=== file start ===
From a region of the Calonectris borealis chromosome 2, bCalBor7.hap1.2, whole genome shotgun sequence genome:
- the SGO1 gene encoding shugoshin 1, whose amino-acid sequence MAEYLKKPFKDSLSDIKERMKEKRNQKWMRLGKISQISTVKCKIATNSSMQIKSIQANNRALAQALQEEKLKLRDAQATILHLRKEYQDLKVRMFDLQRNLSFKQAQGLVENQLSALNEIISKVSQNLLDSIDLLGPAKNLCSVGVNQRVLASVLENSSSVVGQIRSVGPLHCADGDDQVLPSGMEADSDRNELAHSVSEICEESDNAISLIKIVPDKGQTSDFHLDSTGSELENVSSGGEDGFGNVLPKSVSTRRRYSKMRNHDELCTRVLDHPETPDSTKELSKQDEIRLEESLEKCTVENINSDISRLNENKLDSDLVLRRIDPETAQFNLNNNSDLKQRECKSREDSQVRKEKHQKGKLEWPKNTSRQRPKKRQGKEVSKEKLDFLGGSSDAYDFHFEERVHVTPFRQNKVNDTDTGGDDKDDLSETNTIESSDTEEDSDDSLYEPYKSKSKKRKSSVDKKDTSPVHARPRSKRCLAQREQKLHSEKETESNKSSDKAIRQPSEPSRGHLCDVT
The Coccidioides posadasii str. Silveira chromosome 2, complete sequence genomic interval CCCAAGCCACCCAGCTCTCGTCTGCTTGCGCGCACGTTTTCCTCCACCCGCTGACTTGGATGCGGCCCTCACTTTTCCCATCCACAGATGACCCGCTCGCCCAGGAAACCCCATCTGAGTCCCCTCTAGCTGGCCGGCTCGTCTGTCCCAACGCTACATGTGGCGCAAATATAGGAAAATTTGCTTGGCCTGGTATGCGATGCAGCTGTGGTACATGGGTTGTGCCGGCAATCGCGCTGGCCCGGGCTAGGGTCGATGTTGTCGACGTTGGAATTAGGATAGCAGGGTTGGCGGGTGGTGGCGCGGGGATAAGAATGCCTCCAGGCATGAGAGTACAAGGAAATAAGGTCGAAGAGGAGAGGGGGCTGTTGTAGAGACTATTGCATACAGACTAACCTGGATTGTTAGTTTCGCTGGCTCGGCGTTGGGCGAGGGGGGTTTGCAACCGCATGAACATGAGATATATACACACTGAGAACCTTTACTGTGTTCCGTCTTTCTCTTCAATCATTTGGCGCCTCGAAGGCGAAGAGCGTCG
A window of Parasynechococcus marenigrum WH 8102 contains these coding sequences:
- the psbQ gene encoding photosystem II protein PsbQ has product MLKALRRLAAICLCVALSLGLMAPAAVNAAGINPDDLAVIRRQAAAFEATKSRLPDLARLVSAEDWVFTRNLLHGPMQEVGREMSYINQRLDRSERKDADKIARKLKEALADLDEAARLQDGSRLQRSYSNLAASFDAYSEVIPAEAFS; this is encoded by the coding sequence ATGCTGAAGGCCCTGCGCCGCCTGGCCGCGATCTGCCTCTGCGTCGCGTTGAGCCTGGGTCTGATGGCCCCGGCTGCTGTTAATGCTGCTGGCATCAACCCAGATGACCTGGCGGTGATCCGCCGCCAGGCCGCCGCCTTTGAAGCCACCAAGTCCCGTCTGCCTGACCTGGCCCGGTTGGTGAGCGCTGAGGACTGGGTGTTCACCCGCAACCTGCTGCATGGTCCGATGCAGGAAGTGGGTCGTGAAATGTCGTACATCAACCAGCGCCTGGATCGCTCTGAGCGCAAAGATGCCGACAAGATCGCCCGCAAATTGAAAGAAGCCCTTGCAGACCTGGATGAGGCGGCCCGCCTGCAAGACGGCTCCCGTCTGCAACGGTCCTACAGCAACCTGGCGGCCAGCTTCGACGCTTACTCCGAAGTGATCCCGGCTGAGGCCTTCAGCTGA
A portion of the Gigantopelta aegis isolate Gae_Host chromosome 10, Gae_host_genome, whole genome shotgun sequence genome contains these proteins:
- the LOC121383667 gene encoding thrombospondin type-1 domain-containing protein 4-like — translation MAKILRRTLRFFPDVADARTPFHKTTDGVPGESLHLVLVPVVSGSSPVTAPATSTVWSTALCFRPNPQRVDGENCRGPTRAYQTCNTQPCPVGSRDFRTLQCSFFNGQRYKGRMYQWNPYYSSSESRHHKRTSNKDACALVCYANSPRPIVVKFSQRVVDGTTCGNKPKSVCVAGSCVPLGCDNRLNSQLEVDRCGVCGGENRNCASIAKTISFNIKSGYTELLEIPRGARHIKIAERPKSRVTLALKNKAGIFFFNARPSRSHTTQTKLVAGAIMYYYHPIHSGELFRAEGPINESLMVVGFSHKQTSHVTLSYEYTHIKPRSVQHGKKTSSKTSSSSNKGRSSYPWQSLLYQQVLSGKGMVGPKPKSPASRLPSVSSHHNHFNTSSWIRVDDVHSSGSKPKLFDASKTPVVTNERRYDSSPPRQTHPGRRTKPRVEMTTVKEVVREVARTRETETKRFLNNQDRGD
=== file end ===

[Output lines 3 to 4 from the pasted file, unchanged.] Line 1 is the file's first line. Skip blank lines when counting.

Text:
The Coccidioides posadasii str. Silveira chromosome 2, complete sequence genomic interval CCCAAGCCACCCAGCTCTCGTCTGCTTGCGCGCACGTTTTCCTCCACCCGCTGACTTGGATGCGGCCCTCACTTTTCCCATCCACAGATGACCCGCTCGCCCAGGAAACCCCATCTGAGTCCCCTCTAGCTGGCCGGCTCGTCTGTCCCAACGCTACATGTGGCGCAAATATAGGAAAATTTGCTTGGCCTGGTATGCGATGCAGCTGTGGTACATGGGTTGTGCCGGCAATCGCGCTGGCCCGGGCTAGGGTCGATGTTGTCGACGTTGGAATTAGGATAGCAGGGTTGGCGGGTGGTGGCGCGGGGATAAGAATGCCTCCAGGCATGAGAGTACAAGGAAATAAGGTCGAAGAGGAGAGGGGGCTGTTGTAGAGACTATTGCATACAGACTAACCTGGATTGTTAGTTTCGCTGGCTCGGCGTTGGGCGAGGGGGGTTTGCAACCGCATGAACATGAGATATATACACACTGAGAACCTTTACTGTGTTCCGTCTTTCTCTTCAATCATTTGGCGCCTCGAAGGCGAAGAGCGTCG
A window of Parasynechococcus marenigrum WH 8102 contains these coding sequences: